Eight days into Russia’s full-scale invasion of Ukraine, the fallout of the war and unprecedented sanctions on Moscow are shaking global supply chains and financial markets.
With Russia a major producer of commodities such as oil, gas, aluminium, palladium, nickel, wheat and corn, sanctions and market concerns about the war’s disruption on supply chains have caused commodity prices to soar.
Surging commodity prices will create winners and losers across Africa and the world.
On the continent, the countries most vulnerable to the conflict are those which import a large share of the wheat they consume, like Egypt. Meanwhile, African oil importers like Kenya will also feel the heat of surging oil prices as Russia, one of the world’s largest exporters of crude, is hit by sanctions, disruptions to energy exports and a potential embargo.
Commodity exporters, like Nigeria and Angola, are likely to be the biggest winners of the war as the supply constraint-induced commodity price boom that began in 2021 will be prolonged, says Renaissance Capital, a Moscow-headquartered bank.
Commodity price chaos
Yvonne Mhango, head of Africa research at Renaissance Capital, says that the continent could be affected in three ways.
“The first and most pronounced effect will be via the surge in global commodity prices, particularly for oil and wheat,” she says.
Sanctions and supply chain disruptions will drive up commodities prices, and in turn inflation, causing spiralling crude oil and cereals prices for governments and consumers.
Since Russia declared war on Ukraine, the price of Brent crude has spiked to $110/bl, signalling an over 80% price jump in 12 months.
Heightened energy prices will be felt most severely in skyrocketing transport and utilities costs, including electricity, gas and other fuels like kerosene and paraffin, the bank says.
With Russia and Ukraine accounting for around 30% of the global wheat exports, and Ukraine accounting for 15% of corn exports, disruption to supply due to sanctions and the war will push up the prices of wheat and corn, and of cereals in general, says Mhango.
“Most of the wheat consumed in Africa is imported. We expect Africa’s biggest wheat consumers to be the most affected, particularly if they import most of what they consume.”
Egypt is particularly vulnerable to further commodity price pressures due to its high dependency on imports from both countries, according to Capital Economics’ senior emerging markets economist, Jason Tuvey.
“This could lead to a small widening of Egypt’s current account deficit, but – with subsidies set to be cut back – the biggest impact is likely to come via higher inflation. That will hit household spending and also raises the risk of fresh social unrest.”
Ghana, Nigeria and Kenya also consume a lot of wheat, much of which is imported, Mhango says.
The countries that consume mostly corn, which are mainly in southern Africa, tend to grow most of their corn, so the effect on inflation of higher prices is likely to be smaller.
Oil exporters such as Nigeria and Angola are set to benefit from the commodity price chaos as their current accounts rake in the gains of the oil price increase, which is big enough to counter underperforming production, Renaissance Capital says.
Current account balances
African oil importers will also feel the pinch of the surging oil price in their current accounts.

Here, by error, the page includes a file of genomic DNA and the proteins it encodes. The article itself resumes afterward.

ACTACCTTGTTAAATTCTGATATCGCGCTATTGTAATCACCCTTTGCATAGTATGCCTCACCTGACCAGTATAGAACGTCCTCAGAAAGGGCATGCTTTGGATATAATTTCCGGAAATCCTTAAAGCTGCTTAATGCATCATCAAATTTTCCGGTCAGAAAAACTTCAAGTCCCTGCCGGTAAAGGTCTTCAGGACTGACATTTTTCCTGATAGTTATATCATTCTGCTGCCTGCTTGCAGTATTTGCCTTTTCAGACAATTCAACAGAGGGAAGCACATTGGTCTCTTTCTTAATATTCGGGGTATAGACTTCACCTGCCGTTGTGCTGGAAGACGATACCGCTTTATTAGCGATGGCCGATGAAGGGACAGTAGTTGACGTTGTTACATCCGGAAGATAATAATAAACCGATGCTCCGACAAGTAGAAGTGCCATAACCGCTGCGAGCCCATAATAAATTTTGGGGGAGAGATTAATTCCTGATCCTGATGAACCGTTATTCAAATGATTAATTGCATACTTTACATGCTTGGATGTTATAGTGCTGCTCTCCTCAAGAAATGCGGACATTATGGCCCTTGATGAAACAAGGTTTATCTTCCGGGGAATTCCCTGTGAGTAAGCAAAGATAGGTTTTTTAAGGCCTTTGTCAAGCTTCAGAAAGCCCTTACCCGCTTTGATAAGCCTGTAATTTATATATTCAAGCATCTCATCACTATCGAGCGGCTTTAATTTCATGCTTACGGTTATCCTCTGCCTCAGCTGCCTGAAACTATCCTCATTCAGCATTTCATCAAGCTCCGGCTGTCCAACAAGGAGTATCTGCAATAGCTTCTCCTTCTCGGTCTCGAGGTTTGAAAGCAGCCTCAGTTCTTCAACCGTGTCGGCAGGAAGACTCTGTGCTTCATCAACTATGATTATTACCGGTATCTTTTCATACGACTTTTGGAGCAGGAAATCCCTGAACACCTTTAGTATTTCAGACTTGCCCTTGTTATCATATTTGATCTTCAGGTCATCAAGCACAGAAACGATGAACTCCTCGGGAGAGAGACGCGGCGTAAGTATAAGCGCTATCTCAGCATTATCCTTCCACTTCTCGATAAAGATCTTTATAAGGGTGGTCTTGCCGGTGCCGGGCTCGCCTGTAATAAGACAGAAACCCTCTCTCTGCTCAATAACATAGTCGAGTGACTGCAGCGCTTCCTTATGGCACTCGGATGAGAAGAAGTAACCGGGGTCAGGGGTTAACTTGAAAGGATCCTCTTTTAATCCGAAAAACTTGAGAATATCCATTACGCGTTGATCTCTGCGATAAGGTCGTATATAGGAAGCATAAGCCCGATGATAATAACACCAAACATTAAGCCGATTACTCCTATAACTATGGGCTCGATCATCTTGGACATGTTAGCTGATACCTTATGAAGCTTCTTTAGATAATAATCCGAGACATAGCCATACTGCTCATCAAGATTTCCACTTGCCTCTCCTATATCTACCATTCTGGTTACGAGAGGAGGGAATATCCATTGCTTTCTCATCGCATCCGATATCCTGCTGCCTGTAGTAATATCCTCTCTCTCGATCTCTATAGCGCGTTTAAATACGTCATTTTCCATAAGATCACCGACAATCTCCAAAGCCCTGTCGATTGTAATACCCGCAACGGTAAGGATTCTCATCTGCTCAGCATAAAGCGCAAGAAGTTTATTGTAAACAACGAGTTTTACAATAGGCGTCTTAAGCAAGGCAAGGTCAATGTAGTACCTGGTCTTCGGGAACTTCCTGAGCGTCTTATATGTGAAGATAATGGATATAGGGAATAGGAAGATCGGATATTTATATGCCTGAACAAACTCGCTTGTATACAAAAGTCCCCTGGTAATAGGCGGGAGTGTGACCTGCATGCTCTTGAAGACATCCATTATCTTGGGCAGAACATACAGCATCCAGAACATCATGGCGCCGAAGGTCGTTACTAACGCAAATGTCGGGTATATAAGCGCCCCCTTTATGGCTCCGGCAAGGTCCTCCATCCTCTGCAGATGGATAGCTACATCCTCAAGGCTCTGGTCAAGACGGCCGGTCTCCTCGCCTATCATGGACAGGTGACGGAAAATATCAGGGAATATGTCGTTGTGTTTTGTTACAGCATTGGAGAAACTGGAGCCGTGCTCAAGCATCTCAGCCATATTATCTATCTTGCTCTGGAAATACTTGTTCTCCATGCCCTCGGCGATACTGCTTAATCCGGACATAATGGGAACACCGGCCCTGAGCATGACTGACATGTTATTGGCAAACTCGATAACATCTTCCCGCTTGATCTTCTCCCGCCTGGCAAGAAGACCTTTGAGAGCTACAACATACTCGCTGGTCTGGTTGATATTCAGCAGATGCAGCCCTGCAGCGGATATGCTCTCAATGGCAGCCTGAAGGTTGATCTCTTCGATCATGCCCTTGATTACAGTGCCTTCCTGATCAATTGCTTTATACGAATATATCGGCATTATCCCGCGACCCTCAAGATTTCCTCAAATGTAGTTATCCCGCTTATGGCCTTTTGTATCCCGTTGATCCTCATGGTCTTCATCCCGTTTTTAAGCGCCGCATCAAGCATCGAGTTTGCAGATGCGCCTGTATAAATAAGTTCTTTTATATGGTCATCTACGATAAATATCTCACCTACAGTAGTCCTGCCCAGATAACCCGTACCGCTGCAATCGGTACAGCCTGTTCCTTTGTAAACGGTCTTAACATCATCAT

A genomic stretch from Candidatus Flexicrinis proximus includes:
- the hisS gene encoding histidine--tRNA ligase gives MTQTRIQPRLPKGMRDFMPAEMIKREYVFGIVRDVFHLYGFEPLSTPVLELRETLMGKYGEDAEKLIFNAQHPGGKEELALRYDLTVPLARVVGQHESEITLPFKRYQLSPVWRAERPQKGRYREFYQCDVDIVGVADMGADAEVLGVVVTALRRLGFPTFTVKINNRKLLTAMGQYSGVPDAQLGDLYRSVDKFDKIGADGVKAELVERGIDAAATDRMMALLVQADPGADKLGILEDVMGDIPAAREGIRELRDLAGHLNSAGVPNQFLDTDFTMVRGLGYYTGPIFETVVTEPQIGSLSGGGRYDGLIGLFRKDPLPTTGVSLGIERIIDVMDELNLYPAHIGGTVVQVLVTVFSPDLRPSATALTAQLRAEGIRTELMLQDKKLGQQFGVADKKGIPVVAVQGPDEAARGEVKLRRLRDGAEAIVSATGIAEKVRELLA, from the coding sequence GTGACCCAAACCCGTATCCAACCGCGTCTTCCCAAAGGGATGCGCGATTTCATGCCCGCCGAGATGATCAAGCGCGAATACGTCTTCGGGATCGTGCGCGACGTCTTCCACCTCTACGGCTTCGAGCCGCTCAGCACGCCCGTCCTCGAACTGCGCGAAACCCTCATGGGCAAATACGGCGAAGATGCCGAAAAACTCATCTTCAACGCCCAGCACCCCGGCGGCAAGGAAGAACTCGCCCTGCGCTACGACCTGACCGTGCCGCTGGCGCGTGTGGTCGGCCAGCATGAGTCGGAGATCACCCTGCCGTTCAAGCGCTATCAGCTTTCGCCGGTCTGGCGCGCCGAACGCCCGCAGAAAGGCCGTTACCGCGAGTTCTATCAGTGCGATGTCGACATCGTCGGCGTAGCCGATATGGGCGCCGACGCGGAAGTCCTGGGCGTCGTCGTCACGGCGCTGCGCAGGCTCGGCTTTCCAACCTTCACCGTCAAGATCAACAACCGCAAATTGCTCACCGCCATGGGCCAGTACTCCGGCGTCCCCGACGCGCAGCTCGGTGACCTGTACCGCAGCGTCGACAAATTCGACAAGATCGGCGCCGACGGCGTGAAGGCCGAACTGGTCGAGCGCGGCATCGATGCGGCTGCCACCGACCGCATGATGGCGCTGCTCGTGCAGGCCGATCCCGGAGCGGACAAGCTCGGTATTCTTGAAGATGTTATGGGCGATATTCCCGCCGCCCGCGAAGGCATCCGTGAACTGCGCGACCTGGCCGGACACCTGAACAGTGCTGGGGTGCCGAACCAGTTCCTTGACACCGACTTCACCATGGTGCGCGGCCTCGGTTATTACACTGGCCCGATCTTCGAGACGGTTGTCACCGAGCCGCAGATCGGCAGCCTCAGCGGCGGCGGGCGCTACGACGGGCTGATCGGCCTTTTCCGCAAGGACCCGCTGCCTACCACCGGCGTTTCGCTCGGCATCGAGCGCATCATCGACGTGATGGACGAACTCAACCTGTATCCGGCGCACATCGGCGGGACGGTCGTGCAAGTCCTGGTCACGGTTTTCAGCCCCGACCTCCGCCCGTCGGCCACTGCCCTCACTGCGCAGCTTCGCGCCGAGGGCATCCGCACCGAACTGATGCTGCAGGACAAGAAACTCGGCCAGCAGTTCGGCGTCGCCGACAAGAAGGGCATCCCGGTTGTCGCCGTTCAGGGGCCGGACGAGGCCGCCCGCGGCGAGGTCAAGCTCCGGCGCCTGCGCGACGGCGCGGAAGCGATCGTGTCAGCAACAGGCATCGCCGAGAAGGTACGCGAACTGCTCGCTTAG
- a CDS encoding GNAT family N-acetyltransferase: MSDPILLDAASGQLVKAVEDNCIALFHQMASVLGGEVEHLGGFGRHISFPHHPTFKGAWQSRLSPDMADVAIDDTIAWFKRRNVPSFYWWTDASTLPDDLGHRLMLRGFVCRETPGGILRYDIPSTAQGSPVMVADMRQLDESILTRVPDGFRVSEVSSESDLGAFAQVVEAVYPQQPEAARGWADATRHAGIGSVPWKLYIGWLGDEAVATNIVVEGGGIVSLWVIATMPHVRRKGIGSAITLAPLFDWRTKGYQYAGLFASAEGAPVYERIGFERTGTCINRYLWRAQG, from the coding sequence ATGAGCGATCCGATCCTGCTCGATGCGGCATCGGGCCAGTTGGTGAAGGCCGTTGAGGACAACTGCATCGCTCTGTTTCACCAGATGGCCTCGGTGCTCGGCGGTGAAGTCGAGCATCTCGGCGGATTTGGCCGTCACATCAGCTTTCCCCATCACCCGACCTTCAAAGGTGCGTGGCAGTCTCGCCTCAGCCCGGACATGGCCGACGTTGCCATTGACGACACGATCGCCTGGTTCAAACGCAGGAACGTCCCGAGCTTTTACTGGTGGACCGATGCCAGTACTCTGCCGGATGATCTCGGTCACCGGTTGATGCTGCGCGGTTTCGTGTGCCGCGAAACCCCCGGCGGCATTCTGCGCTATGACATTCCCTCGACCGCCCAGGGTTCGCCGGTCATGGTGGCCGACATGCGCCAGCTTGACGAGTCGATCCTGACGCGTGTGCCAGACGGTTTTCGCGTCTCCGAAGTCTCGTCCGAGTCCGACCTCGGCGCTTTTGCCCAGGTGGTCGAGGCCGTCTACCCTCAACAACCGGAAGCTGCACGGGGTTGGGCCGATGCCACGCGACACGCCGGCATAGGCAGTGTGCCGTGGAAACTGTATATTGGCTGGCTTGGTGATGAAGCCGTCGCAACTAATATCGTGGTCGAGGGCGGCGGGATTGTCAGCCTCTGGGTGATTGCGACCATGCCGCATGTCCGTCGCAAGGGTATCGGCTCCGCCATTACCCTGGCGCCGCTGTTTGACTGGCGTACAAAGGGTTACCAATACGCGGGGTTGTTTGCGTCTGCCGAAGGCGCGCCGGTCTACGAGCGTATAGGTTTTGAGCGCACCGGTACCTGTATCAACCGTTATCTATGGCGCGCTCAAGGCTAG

Fuel tends to be the biggest import so a price increase has a material effect on the import bill, and by implication the trade balance and current accounts, says Mhango.
“Petroleum imports accounted for 17-20% of imports in Nigeria, Kenya, Egypt and Ghana in 2019. This ratio tends to increase as the oil price rises. We expect current account deficits to come under pressure and widen in oil importing countries.
“We think the oil importers that are most vulnerable are those with overvalued currencies such as the Kenyan shilling,” she added.
Trade and investment
With Russia just a small African trading partner, the impact on trade will be marginal, Mhango says. Yet a few countries, such as Uganda, will be more exposed.
Russia only accounts for 2-3% of Africa’s trade with the world, according to UNCTAD data, which is mostly made up of exports. Russia also accounts for 2% of the world’s exports to Africa, and only 0.5% of imports from the continent.
But there are outliers on the continent.
In 2020, 8.1% of Malawi’s total trade was with Russia, followed by Uganda with 7.2%, Senegal 4.4%, Niger 4.1% and Republic of Congo 4%, according to Renaissance Capital.
Metal ores, including bauxite, are likely Russia’s biggest import from Africa, while fertilisers and medicines are among Russia’s exports to Africa.
A small impact will also be felt on investment as Russia is not a leading global investor in Africa.
Russia’s foreign direct investment (FDI) accounts for less than 1% of Africa’s total FDI, according to fDi Intelligence, most of which flows into the natural resources sector, particularly the metals, coal and oil and gas sectors.
“The African countries with Russian mining interests are Angola, where the diamond company Alrosa operates, and Guinea, where Rusal, an aluminium company, owns and operates bauxite mines and an alumina refinery,” says Renaissance Capital.
“Russian companies also operate in Zimbabwe (platinum), Sudan (gold) and Nigeria (Rusal). We expect sanctions on Russia to dampen FDI inflows into Africa over the medium term. Countries with mining operations owned by Russian corporates will likely be most affected.”
Fears also abound that the war will cause a flare-up in African debt.
“One of the key things we’ve seen is a backlog of tighter external financing conditions really causing concerns about debt positions across Africa to flare up in countries that are already experiencing concerns,” says Jason Tuvey at Capital Economics.
In Ghana there is not an immediate risk of default, as the country hasn’t got much debt to repay over the next few years, he adds.